The bi-annual camera conference arrives in Cologne, Germany. CNET brings you all the latest news.
Here's where you find the best of the best, our top digital cameras across the board.
Pentax hopes to attract a new group of dSLR buyers with some design flash and an updated control layout.
The K-5 II gets an enhanced autofocus system, plus a sibling without an antialiasing filter. And they're accompanied by a couple of new lenses.
While the camera still has the weather-sealed body and same basic design, almost everything else about the Pentax K-3 from sensor to control layout is different.
Among several other enhancements, this successor to the 645D is the first in the category to capture video as well as 51-megapixel stills.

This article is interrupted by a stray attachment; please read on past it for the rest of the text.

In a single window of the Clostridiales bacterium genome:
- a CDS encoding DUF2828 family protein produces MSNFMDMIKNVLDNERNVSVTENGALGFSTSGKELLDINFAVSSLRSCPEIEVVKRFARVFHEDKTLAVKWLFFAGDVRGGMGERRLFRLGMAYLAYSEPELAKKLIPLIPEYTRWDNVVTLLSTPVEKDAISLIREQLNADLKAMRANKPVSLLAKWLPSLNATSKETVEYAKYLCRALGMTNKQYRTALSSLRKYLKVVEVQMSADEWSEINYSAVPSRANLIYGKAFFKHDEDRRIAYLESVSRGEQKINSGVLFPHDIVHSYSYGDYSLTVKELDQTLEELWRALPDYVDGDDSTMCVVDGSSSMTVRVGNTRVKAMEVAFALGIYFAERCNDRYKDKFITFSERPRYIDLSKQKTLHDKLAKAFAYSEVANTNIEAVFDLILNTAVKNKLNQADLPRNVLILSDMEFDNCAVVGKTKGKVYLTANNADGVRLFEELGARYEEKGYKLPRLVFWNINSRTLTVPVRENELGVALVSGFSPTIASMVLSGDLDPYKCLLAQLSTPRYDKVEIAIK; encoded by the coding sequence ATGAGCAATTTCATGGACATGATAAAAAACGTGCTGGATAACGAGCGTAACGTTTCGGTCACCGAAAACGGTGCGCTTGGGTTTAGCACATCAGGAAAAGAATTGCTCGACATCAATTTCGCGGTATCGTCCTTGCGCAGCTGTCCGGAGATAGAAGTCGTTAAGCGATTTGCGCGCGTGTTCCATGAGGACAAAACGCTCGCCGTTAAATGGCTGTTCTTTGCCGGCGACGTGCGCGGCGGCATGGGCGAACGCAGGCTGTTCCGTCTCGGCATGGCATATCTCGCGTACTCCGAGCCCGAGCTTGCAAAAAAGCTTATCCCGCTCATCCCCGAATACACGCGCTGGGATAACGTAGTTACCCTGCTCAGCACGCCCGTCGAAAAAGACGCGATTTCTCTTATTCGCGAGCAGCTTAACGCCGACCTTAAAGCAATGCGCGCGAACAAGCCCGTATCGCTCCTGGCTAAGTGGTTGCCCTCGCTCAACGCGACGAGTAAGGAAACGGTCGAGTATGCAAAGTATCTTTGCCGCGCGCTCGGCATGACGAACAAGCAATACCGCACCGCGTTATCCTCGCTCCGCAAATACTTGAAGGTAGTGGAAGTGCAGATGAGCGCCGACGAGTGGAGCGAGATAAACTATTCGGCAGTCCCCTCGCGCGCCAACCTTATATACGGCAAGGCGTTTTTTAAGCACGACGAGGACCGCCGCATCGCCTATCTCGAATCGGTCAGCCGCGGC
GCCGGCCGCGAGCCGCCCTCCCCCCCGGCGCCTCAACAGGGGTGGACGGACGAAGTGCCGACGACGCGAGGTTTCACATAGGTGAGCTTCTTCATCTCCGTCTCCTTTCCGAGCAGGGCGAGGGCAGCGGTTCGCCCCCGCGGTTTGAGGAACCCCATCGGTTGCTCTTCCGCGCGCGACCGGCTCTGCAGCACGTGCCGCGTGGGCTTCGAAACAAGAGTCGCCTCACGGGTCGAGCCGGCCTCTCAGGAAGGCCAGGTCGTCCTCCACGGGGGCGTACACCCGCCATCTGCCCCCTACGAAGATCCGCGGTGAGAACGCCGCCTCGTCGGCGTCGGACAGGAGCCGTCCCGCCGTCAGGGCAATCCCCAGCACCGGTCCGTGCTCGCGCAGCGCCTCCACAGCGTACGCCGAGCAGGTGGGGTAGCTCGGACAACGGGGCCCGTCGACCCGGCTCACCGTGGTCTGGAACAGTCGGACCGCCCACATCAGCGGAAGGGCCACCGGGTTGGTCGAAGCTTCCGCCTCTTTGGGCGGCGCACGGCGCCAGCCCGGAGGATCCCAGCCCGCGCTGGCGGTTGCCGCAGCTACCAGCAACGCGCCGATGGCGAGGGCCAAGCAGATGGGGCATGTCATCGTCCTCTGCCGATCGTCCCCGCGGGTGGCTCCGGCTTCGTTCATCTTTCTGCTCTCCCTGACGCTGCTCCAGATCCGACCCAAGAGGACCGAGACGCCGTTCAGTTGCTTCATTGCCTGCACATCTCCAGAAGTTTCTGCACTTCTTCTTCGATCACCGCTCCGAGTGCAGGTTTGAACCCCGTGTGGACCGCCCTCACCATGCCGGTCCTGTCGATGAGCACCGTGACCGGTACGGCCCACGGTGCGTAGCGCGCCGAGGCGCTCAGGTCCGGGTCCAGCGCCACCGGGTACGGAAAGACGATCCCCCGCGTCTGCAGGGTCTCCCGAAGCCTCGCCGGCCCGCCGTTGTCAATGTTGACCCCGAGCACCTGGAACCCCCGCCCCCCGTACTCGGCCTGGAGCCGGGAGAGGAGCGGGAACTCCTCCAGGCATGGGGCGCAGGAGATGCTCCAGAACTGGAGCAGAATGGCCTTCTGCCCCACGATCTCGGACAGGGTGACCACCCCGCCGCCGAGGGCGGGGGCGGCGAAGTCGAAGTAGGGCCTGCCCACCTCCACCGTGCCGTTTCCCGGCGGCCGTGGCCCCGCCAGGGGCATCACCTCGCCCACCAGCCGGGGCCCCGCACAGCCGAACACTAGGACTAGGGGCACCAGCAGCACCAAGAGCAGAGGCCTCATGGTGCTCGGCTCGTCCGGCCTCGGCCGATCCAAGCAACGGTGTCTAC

Though it's still a tiny interchangeable-lens compact, it has a more refined design and color palette than its predecessor, the Q7.
The teensy Q cameras flopped in the US, but they remain central to Pentax's effort to rebuild its business and brand. Also coming: a big price cut for the K-50 SLR -- and leaf-shutter lenses for the beefy 645Z.
Though it doesn't deliver the best photo quality, the sum of the Olympus OM-D E-M10's design, performance and features add up to a nice upgrade from a point-and-shoot.
The Pentax Q7 has a slightly larger sensor than its predecessor's. But look -- pretty colors!
A reasonable option for an entry-level dSLR, the Pentax K-50 should satisfy if you need the weather-sealed design. But while acceptable, it and its cheaper sibling the K-500 lag behind the competition in image quality and performance.
At CES, Pentax surprised us with an overdue, if somewhat unremarkable, advanced compact, the MX-1.